Customs and traditions
According to Abbreviationfinder, in Singapore, Chinese, Indian, Malay and Western culture live side by side. The different ethnic groups have different customs and traditions, but at the same time they see themselves as a national whole.
The national whole is sometimes compared to the local dish rojak, where the peanut sauce unites four distinctly different and separated ingredients from the four different cultures.
- Countryaah: Overview of the capital city of Singapore, including information about its population, economy, geography, history and map.
The cultural differences become especially evident around the dining table. The Chinese use sticks, the Indians and Malays often eat with their hands and those who carry with them Western culture use cutlery. They eat all three meals a day, but the Indians do not eat beef, the Malays do not eat pork and many Chinese prefer vegetables. Staples on the dining table are rice, vegetables, fish and chicken which are mixed with spices such as chilli, tamarind, coconut and lime.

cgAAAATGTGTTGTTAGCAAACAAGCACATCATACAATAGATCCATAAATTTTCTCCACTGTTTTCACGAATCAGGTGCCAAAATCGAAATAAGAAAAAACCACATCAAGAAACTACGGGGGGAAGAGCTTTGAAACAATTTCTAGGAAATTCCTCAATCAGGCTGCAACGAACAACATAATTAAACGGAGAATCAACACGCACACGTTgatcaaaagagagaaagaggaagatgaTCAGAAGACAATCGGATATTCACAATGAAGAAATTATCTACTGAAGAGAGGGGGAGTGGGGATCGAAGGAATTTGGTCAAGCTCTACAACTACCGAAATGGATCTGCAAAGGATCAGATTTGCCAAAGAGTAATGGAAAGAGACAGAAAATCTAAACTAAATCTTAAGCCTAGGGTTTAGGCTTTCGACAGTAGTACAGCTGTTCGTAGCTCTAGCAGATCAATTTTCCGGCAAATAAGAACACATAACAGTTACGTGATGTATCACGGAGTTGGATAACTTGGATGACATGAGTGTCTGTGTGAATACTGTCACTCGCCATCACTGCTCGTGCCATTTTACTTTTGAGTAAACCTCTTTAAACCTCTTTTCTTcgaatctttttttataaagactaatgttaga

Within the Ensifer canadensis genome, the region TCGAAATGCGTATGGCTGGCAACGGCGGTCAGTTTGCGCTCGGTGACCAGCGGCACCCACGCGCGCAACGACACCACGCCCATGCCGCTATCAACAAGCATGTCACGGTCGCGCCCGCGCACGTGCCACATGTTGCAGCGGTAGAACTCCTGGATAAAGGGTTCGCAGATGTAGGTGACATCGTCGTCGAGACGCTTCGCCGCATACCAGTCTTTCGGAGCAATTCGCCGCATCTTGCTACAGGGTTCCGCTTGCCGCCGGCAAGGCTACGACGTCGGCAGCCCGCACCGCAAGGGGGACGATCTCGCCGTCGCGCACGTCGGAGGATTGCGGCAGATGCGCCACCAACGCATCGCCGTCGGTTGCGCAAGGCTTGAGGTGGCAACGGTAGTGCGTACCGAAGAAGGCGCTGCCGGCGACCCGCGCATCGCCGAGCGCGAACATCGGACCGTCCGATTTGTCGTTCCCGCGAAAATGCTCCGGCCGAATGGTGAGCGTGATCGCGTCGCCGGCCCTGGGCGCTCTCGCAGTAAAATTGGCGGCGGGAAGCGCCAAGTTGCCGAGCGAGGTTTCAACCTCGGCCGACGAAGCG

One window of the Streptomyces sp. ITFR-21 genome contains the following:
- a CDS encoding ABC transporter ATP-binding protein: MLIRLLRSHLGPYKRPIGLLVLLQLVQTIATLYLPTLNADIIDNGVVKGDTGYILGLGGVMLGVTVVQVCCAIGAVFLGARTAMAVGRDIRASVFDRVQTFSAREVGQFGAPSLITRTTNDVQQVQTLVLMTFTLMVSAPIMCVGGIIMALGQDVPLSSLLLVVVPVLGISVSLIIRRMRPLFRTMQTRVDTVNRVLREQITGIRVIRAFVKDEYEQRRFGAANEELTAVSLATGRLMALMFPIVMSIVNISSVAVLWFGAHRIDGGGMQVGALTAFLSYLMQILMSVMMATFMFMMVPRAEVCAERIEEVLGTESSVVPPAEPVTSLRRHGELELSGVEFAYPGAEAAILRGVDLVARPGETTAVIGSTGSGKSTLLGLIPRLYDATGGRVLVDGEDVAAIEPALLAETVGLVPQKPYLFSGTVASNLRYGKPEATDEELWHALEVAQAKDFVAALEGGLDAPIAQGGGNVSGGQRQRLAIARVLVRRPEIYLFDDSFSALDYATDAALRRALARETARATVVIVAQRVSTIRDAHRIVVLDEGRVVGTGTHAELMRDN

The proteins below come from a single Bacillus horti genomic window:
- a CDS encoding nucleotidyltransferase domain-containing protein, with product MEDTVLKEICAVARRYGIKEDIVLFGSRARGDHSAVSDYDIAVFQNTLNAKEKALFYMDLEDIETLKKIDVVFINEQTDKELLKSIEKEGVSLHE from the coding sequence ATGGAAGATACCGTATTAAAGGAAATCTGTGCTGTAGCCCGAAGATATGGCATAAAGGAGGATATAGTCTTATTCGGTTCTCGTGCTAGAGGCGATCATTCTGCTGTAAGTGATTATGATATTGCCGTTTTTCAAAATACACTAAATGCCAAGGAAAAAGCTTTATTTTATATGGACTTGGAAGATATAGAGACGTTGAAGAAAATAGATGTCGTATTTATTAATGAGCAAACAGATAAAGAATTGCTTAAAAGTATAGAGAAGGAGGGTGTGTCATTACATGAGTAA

The nuclear family predominates in Singapore, although polygamy is permitted among the Malays. Younger people usually live with their parents until they get married. Most often, the marriages occur within their own cultural sphere. Most people adhere to “their” culture in private, but there are rarely any such barriers in working life.
The difference between private and public is also evident in social contexts, as distance and formality are common in meeting new acquaintances between and in working life. This is especially true between men and women. Respect for the elderly is usually shown, but social status in the form of wealth and professional role plays a big role. A younger, but successful man is usually shown more respect than an older, less able man. The woman plays a minor role for the most part.
Every year, a number of colorful celebrations are celebrated according to the country’s different religious traditions. For example, the Chinese New Year is celebrated with dragon dances, fireworks and parades. The Muslim fasting month of Ramadan and the closing party of al-fitr are celebrated in the Malay quarter and until the late spring the Buddhists celebrate vesak by releasing cage birds free as a symbol of the liberated soul. The Dragon Boat Festival and the Halloween celebration are other great celebrations.